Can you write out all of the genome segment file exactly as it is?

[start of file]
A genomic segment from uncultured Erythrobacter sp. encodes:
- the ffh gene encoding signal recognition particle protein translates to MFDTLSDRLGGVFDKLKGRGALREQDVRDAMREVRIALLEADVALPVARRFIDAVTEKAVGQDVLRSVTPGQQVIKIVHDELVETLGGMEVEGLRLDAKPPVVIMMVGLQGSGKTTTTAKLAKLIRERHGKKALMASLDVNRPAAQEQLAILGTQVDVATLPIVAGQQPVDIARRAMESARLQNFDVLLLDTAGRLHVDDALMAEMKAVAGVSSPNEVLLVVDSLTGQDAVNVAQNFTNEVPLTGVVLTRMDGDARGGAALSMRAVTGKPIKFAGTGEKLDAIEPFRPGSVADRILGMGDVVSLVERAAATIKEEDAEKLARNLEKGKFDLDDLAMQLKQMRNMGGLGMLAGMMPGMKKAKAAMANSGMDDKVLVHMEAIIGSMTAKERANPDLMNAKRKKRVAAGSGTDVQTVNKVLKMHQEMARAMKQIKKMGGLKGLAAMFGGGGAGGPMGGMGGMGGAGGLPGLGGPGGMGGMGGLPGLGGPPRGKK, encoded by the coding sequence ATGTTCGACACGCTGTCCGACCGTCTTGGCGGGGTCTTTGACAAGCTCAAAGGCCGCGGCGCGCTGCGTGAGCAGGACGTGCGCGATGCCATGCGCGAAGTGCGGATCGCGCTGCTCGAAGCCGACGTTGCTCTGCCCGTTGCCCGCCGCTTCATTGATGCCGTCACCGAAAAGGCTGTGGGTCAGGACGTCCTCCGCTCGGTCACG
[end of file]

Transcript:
A genomic segment from uncultured Erythrobacter sp. encodes:
- the ffh gene encoding signal recognition particle protein translates to MFDTLSDRLGGVFDKLKGRGALREQDVRDAMREVRIALLEADVALPVARRFIDAVTEKAVGQDVLRSVTPGQQVIKIVHDELVETLGGMEVEGLRLDAKPPVVIMMVGLQGSGKTTTTAKLAKLIRERHGKKALMASLDVNRPAAQEQLAILGTQVDVATLPIVAGQQPVDIARRAMESARLQNFDVLLLDTAGRLHVDDALMAEMKAVAGVSSPNEVLLVVDSLTGQDAVNVAQNFTNEVPLTGVVLTRMDGDARGGAALSMRAVTGKPIKFAGTGEKLDAIEPFRPGSVADRILGMGDVVSLVERAAATIKEEDAEKLARNLEKGKFDLDDLAMQLKQMRNMGGLGMLAGMMPGMKKAKAAMANSGMDDKVLVHMEAIIGSMTAKERANPDLMNAKRKKRVAAGSGTDVQTVNKVLKMHQEMARAMKQIKKMGGLKGLAAMFGGGGAGGPMGGMGGMGGAGGLPGLGGPGGMGGMGGLPGLGGPPRGKK, encoded by the coding sequence ATGTTCGACACGCTGTCCGACCGTCTTGGCGGGGTCTTTGACAAGCTCAAAGGCCGCGGCGCGCTGCGTGAGCAGGACGTGCGCGATGCCATGCGCGAAGTGCGGATCGCGCTGCTCGAAGCCGACGTTGCTCTGCCCGTTGCCCGCCGCTTCATTGATGCCGTCACCGAAAAGGCTGTGGGTCAGGACGTCCTCCGCTCGGTCACG